"....then one night in misty Baton Rouge the Tax Credit Fairy waved her magic wand and created Broadway South." This week on Out to Lunch, dramatic tales about the resurgence of theater in New Orleans with Cassie Steck Worley and Bruce Hoefer from Le Petit Theater. Plus tipping your waiter with Sidework.
New report by maritime interests shows economic gains of deeper Mississippi River.
A new economic study released at the Port of New Orleans argues the benefit of deepening the Mississippi River. The numbers come as ports around the country get ready for more business from a major expansion of the Panama Canal.
Pink-dumpster diva Simone Bruni, a.k.a. the Demo Diva, meets Green Coast Enterprises' Will Bradshaw. While the Diva's knocking it down to the dirt, Will's rebuilding — notably commercial Broadmoor. Also on the lunch menu, cyber security company 504ensics.
Drew Bevolo's family founded and has owned Bevolo Gas & Electric Lights since 1945. Burt Benrud's family business, Café du Monde, started up in the 1860s. These two standard bearers of New Orleans' enduring icons talk about the present, the future, and entrepreneur NOLA Pie Guy on this week's Out to Lunch.
City officials and developers have big plans for Tulane Avenue. The rough patch of old Airline Highway will hold two new hospitals, and a planned biomedical corridor. It’s slated to have fewer lanes of traffic and new landscaping, too. But, change is slow. Some residents and business owners who have invested in the neighborhood feel let down by the seedy motels and high crime that persist on Tulane Avenue.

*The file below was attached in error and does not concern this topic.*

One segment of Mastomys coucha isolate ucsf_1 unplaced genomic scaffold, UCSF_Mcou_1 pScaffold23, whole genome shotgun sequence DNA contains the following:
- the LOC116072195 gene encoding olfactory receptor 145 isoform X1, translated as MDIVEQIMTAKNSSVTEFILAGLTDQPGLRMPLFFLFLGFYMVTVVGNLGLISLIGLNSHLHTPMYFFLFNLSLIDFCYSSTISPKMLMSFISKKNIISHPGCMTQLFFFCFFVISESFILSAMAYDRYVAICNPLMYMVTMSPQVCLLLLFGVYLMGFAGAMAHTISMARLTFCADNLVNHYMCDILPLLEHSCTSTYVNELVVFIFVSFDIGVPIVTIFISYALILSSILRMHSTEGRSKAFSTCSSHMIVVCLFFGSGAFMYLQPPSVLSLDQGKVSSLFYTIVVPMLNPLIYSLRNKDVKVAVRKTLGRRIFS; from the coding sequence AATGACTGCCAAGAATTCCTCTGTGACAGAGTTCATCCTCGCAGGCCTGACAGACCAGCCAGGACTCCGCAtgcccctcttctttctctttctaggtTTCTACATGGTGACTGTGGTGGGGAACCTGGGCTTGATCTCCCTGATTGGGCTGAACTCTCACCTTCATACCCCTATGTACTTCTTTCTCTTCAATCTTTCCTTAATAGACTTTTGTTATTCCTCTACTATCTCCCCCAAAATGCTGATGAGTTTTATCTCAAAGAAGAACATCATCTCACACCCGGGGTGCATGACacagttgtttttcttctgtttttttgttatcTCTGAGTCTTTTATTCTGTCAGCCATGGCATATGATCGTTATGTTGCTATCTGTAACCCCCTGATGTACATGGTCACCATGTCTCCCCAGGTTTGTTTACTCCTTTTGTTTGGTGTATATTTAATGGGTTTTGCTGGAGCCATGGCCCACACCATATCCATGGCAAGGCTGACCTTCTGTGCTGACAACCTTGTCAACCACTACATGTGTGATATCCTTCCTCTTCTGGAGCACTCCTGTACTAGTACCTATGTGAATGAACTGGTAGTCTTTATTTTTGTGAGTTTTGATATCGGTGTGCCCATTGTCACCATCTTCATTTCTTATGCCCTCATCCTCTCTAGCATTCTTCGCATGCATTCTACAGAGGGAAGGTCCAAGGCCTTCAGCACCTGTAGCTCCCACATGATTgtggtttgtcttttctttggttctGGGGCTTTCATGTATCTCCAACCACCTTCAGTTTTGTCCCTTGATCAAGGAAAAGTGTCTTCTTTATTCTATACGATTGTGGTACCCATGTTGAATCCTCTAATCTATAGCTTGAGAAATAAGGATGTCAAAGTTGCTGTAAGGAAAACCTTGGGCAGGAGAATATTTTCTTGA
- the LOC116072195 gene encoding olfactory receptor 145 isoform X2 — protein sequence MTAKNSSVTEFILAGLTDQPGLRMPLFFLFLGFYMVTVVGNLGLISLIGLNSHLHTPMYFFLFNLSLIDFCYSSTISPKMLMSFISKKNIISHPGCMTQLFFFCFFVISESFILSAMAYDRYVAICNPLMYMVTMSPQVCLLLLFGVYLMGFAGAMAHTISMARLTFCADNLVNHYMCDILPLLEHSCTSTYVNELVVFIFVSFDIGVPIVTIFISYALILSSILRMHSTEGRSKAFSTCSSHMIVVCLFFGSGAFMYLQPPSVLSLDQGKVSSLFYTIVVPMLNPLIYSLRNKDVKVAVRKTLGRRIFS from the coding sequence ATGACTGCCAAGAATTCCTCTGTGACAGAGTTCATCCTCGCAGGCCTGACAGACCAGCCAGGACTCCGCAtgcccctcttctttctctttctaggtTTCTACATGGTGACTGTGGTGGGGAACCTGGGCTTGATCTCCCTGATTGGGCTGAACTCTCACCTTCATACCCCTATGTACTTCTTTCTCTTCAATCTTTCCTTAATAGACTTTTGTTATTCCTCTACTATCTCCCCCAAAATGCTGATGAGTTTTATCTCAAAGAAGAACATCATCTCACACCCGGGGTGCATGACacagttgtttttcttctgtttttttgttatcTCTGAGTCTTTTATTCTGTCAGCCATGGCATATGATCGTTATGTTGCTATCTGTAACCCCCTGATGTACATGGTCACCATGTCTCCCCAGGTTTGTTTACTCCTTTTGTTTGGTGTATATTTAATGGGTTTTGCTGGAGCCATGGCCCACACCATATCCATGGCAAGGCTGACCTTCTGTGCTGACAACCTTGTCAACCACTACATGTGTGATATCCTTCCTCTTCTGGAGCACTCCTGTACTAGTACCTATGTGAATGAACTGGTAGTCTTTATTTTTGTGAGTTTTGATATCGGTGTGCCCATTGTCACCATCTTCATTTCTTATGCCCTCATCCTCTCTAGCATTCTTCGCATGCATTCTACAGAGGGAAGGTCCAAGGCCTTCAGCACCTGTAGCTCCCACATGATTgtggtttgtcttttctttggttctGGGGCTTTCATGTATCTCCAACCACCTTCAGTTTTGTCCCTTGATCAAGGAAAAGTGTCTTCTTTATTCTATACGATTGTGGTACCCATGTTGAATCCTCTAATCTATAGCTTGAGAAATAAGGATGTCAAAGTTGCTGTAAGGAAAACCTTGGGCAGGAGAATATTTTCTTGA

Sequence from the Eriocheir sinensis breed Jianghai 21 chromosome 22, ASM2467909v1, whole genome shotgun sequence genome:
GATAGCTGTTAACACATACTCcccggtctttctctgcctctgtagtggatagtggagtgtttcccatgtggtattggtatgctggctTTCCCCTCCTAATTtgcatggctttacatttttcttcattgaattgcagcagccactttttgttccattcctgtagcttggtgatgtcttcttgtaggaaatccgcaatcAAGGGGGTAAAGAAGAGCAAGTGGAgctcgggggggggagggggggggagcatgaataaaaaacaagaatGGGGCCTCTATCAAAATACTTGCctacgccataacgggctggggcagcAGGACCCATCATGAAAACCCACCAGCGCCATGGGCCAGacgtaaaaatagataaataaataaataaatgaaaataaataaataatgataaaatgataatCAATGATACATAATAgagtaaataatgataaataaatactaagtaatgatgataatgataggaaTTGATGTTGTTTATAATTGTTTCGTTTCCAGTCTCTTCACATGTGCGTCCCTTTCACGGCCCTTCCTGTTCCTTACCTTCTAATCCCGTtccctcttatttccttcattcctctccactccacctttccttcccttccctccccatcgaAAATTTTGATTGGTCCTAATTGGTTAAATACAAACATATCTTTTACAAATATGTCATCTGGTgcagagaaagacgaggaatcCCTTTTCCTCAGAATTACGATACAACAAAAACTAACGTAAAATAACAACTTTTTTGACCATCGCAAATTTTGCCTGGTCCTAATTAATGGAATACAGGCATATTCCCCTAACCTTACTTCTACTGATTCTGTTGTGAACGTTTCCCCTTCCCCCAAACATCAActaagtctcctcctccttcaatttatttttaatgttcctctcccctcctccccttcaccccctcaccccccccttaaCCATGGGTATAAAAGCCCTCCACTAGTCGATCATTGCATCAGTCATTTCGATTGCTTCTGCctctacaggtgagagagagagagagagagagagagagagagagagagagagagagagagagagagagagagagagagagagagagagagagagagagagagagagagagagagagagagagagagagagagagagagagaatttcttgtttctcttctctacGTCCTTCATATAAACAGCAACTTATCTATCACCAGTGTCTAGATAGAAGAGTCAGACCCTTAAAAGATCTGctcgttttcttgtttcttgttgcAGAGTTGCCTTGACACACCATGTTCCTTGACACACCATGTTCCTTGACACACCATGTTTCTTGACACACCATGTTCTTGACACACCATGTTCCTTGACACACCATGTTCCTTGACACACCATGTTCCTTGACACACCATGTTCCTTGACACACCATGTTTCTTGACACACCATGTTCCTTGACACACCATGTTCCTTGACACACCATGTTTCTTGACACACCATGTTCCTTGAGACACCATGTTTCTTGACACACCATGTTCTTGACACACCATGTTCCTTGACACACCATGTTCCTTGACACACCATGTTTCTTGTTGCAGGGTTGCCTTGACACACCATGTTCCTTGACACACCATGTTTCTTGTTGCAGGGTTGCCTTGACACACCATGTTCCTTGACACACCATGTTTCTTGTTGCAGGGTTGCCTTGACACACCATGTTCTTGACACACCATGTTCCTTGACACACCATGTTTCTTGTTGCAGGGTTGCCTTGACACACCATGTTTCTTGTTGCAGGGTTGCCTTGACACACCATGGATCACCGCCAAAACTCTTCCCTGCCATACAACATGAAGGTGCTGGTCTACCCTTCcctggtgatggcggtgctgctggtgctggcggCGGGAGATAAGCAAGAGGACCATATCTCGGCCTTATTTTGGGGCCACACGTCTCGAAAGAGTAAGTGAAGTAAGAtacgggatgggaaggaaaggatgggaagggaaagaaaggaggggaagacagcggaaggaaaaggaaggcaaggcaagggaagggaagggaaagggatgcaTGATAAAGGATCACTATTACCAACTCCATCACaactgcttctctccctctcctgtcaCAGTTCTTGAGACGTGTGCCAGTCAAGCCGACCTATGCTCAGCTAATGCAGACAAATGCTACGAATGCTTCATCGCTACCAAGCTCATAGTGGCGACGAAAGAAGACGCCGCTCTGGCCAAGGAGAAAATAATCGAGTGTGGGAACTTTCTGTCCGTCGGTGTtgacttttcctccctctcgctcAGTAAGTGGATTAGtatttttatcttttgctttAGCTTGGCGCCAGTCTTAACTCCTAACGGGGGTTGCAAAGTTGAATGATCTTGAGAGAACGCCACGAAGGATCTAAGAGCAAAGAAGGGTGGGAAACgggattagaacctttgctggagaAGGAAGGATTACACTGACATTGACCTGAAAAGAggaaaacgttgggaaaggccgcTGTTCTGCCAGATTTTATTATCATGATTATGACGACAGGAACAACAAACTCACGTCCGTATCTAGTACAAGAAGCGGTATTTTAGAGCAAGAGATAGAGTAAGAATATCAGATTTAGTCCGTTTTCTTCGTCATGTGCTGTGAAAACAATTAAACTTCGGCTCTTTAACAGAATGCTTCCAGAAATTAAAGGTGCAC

Michael Dell agreed to sweeten his proposal to buy Dell Inc. to as much as $24.9 billion with a special dividend, winning concessions from the board committee that boost his odds of winning shareholder support for the deal.
When it was launched Thursday, the Moto X, Google's first smartphone product to come out of its buyout of Motorola, was not the highest powered or highest pixeled device. Rather, the designers boasted of its usability — that the Moto X has a larger purpose: making the technology of a phone adapt to the way people use them, rather than force user behavior to adapt to the technology.